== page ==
This multigrain bread, made with a mix of rye, barley, oat, and whole wheat flours along with milk and molasses, is a healthy yet irresistible loaf of homemade bread you’ll come back to again and again.
This easy multigrain bread is a lovely Norwegian-inspired amalgam of whole-wheat, barley, oat, and rye. The result is a nutty, oh-so-slightly-sweet, artisan-style loaf of homemade bread that’s practically begging to be toasted and smeared with butter, jam, avocado, nut butter, or whatever you want. Happily, the recipe makes a couple generously sized loaves—one for you to demolish and another to gift to a friend, if you can stand to part with it.–Angie Zoobkoff
- Quick Glance
- Quick Glance
- 30 M
- 4 H
- Makes 2 large loaves
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Recipe Testers Reviews
I was curious to try this multigrain bread recipe because of the mix of whole grain flours. I had never used barley flour. I must say it was a beautiful loaf. It had a nice crumb, a lovely crisp crust, and was not as dense as I thought it might have been. And it was delicious. None of the different flours' tastes were predominant—in a good way.
The recipe came together quite easily. I used whole milk, light molasses (Grandma's brand), and active dry yeast. Kneading the dough for 5 minutes after combining all the ingredients made it workable, but I did have to add another 1/4 cup of water. I made half the recipe. It makes a very large loaf.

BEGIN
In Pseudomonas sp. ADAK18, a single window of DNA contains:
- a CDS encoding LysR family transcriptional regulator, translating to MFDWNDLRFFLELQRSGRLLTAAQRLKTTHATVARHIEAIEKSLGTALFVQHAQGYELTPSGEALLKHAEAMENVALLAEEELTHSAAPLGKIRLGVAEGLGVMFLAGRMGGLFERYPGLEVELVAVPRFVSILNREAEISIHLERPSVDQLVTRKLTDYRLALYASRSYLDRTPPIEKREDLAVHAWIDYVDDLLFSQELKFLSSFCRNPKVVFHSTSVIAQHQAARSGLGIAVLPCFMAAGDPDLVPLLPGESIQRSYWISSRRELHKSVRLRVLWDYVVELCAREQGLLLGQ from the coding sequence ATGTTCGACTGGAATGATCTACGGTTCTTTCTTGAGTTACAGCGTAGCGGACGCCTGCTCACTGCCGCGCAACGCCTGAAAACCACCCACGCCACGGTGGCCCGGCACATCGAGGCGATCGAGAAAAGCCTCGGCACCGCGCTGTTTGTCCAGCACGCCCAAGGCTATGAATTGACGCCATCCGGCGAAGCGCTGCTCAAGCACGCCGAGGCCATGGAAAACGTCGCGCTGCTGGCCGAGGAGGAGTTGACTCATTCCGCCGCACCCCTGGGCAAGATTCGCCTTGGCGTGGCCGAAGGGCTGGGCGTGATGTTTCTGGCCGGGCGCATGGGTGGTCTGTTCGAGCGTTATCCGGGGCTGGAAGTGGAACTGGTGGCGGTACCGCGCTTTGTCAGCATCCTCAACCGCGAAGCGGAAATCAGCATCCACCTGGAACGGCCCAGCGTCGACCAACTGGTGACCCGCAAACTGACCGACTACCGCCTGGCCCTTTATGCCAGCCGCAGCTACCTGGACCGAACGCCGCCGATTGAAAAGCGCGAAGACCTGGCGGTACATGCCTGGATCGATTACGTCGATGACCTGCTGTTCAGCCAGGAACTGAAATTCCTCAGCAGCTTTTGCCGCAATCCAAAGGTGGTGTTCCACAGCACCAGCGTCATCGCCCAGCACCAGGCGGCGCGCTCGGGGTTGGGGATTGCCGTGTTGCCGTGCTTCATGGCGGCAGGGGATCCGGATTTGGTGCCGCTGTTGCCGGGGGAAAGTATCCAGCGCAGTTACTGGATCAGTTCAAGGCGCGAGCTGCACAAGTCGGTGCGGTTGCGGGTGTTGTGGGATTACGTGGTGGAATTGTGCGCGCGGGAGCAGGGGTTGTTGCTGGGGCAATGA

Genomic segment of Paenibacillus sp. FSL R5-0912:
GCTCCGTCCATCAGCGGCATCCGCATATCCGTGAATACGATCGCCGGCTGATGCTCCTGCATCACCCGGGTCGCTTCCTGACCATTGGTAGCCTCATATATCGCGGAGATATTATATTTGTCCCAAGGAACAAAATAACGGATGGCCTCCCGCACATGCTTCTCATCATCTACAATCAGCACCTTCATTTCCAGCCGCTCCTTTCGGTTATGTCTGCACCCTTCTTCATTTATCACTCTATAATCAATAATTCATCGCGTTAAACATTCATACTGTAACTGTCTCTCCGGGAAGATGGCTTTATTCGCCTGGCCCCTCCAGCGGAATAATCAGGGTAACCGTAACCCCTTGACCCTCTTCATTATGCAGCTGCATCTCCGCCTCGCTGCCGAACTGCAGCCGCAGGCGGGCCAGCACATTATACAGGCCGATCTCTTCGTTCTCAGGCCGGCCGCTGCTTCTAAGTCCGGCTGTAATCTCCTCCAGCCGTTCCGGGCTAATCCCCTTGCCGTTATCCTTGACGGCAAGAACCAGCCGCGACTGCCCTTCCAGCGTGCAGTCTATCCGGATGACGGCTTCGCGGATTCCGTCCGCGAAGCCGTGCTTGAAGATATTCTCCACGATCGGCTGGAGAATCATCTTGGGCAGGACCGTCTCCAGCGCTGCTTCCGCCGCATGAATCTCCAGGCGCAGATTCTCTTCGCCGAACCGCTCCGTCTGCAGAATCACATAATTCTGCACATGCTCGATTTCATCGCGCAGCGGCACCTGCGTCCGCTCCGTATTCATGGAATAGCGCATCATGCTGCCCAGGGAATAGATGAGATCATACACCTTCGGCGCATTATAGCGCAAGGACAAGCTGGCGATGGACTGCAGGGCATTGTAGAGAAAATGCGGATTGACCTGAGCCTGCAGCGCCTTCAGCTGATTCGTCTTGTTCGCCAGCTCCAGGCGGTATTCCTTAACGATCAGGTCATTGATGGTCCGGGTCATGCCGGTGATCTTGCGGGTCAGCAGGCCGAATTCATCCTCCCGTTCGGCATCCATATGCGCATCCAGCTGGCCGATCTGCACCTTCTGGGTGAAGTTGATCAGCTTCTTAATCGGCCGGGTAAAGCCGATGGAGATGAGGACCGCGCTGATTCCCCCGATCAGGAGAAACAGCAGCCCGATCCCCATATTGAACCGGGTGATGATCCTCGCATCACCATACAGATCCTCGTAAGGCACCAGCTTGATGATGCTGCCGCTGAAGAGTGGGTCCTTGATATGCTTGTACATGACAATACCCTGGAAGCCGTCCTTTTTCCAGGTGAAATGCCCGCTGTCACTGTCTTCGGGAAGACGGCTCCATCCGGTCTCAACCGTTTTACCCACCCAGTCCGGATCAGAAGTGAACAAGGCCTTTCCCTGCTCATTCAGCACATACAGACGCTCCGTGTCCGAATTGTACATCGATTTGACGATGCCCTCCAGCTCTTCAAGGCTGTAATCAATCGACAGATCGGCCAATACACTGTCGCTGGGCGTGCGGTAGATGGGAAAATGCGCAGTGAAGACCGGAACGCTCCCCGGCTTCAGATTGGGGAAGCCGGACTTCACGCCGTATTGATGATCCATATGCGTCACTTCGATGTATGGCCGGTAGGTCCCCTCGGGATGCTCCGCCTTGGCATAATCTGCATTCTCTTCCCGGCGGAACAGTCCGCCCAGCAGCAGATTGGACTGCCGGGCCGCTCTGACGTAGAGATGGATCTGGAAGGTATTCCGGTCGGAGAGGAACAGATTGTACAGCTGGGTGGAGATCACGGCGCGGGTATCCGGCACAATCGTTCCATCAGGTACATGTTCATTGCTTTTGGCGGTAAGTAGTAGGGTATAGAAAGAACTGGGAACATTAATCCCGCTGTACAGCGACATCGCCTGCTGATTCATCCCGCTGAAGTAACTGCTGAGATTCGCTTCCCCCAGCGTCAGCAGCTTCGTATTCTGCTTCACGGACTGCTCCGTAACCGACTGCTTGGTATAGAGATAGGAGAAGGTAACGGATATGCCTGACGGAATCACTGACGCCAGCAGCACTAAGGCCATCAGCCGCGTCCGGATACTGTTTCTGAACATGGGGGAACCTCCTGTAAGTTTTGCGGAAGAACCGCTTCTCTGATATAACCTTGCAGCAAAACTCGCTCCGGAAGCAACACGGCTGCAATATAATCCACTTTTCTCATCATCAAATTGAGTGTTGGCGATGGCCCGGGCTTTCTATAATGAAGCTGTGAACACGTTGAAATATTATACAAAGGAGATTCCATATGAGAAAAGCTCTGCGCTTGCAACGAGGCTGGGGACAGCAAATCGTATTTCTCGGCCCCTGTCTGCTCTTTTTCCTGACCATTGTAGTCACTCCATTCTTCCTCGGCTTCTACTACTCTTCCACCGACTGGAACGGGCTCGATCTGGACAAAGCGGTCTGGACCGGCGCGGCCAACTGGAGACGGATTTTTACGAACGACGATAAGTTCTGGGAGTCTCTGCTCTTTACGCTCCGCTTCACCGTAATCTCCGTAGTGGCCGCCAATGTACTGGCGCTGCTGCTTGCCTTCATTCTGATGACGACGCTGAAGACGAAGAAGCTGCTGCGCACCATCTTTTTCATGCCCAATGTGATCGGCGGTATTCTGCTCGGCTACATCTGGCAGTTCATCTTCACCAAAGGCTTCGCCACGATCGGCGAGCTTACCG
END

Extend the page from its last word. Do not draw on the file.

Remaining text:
I baked it in an Emile Henry bread cloche for 1 hour. The internal temperature was 190°F.
I cut the round loaf into quarters and then sliced into pieces about 1/2 inch thick. We liked it best toasted with butter and jam. It was also tasty with almond butter. I think it would be even better with another 1/2 to 1 teaspoon of salt (I used Morton Kosher) and another 2 teaspoons molasses.
This multigrain bread recipe produces 2 large loaves of very hearty multigrain bread. The combination of the 4 types of flour plus oats gives this bread fantastic flavor and color. It looks very artisan, has a tight crumb, and is absolutely lovely toasted and slathered with butter or jam. It's not going to be the type of bread you make a sandwich on, though, because it’s so dense and hearty, you'll be full after one slice! We enjoyed it for several days without any change to flavor or texture.